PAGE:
Some promising work suggests that cardiovascular measures may be robust in detecting near real-time changes across multiple domains. Studies have shown that cardiovascular data can reliably detect changes in workload (Mehler et al., 2009, 2012; Lenneman and Backs, 2010; Stuiver et al., 2014), fatigue (Patel et al., 2011; Matthews et al., 2019), and drowsiness (Vicente et al., 2016; Kurosawa et al., 2017). Like any physiological signal, cardiovascular data is susceptible to artifacts that could otherwise lead to inaccurate estimations. However, recent analytical advances have led to an improved use in real-world settings even in the presence of substantial recording artifact. For instance, an analysis approach using short segments of cardiovascular data (e.g., a moving window of 30 s; Stuiver et al., 2012) can be used to detect workload demands during driving (Stuiver et al., 2014). Use of smaller temporal windows of data allow for an investigation of the short-term effects of cognitive state without being overly susceptible to artifacts. Recent work has shown that frequency analysis techniques on ECG data can also be utilized to detect early onset of fatigue (Matthews et al., 2019). While the limitations of PPG discussed earlier still apply, recent preliminary work using near-infrared illumination PPG (which overcomes confounds of illumination and motion-related inaccuracies) while driving seems a promising direction for future practical applications (Nowara et al., 2018). Another recent work has developed a noise-resistant algorithm specifically designed to analyze PPG waveforms (van Gent et al., 2018), which can provide researchers an open-source and validated heart rate analysis software to overcome some existing limitations of PPG data processing, making it more feasible for applied driving research.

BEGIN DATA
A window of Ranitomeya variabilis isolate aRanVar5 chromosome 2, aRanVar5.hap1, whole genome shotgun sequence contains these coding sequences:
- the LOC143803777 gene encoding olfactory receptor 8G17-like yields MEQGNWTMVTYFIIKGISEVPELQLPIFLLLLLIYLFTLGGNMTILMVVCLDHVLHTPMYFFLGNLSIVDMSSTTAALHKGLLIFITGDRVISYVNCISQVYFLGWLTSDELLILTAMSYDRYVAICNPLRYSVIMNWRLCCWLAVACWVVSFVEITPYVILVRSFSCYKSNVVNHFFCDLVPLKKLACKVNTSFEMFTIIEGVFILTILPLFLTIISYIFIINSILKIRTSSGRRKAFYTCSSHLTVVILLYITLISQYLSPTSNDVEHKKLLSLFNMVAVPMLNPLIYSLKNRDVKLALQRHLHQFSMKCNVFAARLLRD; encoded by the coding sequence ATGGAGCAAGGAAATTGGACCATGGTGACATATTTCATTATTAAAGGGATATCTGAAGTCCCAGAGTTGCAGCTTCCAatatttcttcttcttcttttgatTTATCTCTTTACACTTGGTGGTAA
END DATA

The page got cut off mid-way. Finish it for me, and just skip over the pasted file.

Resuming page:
EDA has been found to be a robust measure of sympathetic arousal in driving contexts in real-world settings (Mehler et al., 2012; Schneegass et al., 2013; Ruscio et al., 2017). EDA is also easy to set up and collect from a motorist without obstructing the driving process. Even though it has a slower response time and provides only a broad sense of arousal (a combination of workload, stress, fatigue, etc.), EDA in an applied uncontrolled environment can estimate relative changes and periods of stability in sympathetic activity of a motorist with an upper temporal resolution of approximately 3–5 s. For example, recent work found EDA to be suitable in capturing stress-level variations in a real-time unconstrained setting (ElKomy et al., 2017). Feature extraction and pattern recognition algorithms have also shown reasonable success recently in detecting changes in cognitive states (Chen et al., 2017; Liu and Du, 2018). Moreover, adaptive filters have been successfully used to remove motion-related artifacts for automatic and accurate detection (up to 95% sensitivity) of state-level variations in cognition (Affanni et al., 2018). Such recent processing and analytic advances with EDA data has shown its high relevance in applied intelligent automation. For example, a development approach proposed for monitoring driver's fatigue levels and functional state utilizes automated analysis of EDA indices in their detection module to improve intelligent vehicular systems (Liu and Du, 2018; Savchenko and Poddubko, 2018).